Zia ul-Haq was born into a middle-class family in 1924 in India. After completing his education at home, he enrolled at St. Stephen’s College in India.
Choosing a career in the British army, he joined the Royal Indian Military Academy and then served with British troops in Burma, Malaysia and Indonesia during the latter part of World War II.
After the partition of India into India and Pakistan in 1947, Zia joined the Pakistani army.
He attended two military schools in the United States which included Fort Knox in 1959 and the U.S. CGSS at Fort Leavenworth in 1963.
Zia was on active duty in Kashmir during the 1965 war between India and Pakistan, and after it he was promoted to colonel.
In 1969 he was made a brigadier, and for two years he was adviser to the Royal Jordanian Army in their conflict with Palestinian guerrillas.
Under the government of Prime Minister Z.A. Bhutto, Zia advanced rapidly within the army ranks.
In 1975 he was promoted to lieutenant-general and in 1976 was appointed as army chief of staff, chosen over several more senior officers.
But Bhutto underestimated Zia. Accusations by opposition leaders that the prime minister’s party had manipulated the results of the March 1977 parliamentary elections led to widespread public demonstrations and violence.
The military, headed by Zia, stepped in on July 5, 1977, to impose martial law and deposed Bhutto in a bloodless coup.
Zia suspended the 1973 constitution, dissolved the National Assembly, banned political activity and declared himself president in 1978. He purged politicians associated with Bhutto’s Pakistan People’s Party.
Bhutto was implicated in a case concerning the assassination of a political opponent’s father, and in April 1979, despite international protests, Zia had him executed.
Bhutto’s execution made Zia unpopular, the economy was in trouble, and in November 1979 Islamists burned the American embassy in Islamabad.
Zia’s days seemed numbered, but on Christmas Eve 1979 the Soviet Union invaded Afghanistan, and the United States reversed its long opposition to Pakistan and began aiding Zia’s regime to help it fend off Soviet agression.
Zia’s Islamization program tempered criticism of his military regime.
Soviet intervention in Afghanistan resulted in a revival of U.S. strategic interests in the region and in an economic and military aid package of $3.2 billion to Pakistan.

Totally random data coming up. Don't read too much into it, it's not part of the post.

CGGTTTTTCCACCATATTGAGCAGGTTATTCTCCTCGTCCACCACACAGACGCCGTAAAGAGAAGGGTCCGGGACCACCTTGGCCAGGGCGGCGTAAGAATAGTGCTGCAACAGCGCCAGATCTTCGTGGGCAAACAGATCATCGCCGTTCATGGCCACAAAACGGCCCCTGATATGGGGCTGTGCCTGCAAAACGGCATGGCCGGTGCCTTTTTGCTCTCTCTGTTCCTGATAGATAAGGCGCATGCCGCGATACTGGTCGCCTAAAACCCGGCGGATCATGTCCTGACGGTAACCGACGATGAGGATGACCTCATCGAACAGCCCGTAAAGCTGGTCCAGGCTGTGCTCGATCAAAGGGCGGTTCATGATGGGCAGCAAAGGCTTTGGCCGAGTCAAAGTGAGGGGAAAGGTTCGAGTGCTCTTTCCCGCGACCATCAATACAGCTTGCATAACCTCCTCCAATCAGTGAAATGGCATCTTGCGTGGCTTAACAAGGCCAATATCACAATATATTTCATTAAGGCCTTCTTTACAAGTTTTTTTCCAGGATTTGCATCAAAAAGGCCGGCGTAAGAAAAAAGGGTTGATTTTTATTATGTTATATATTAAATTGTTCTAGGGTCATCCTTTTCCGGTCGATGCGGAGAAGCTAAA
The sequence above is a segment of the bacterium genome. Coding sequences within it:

During the conflict, Zia helped smuggle U.S. supplies to the Soviet-backed Afghan rebels and allowed them to operate training bases in Pakistan
In December 1984 Zia abruptly called for a referendum to determine support for his Islamization policies. The referendum passed overwhelmingly, and Zia considered it a mandate to remain as president for another five years.
In 1986 Benazir Bhutto, daughter of the executed president, returned to Pakistan after two years of self-imposed exile and started to organize the opposition.
Prime Minister Mohammed Khan Junejo led efforts to exert more civilian control over the military.
IIn May 1988, Zia fired Junejo and his 33-member cabinet and dissolved the National Assembly.
Bhhutto declared that her Pakistan People’s Party was “ready to go to the people.”
On August 17, 1988, Zia was on a secret mission to a desert area in eastern Pakistan, meeting U.S. Ambassador Arnold Raphel for a demonstration of the M-1 Abrams tank.
With an American military attache and 27 Pakistani advisors, Zia and Raphel boarded a C-130 plane to return to the capital.
Within minutes after takeoff, it exploded, killing everyone aboard. The crash was suspicious.
But Pakistani and American investigators failed to confirm the plane had been bombed.
Experts speculated about which of Zia’s many enemies might have assassinated him.
The Soviet Union, the government of India, Bhutto’s People Party and Zia’s own military all came under suspicion, but no culprit was ever found.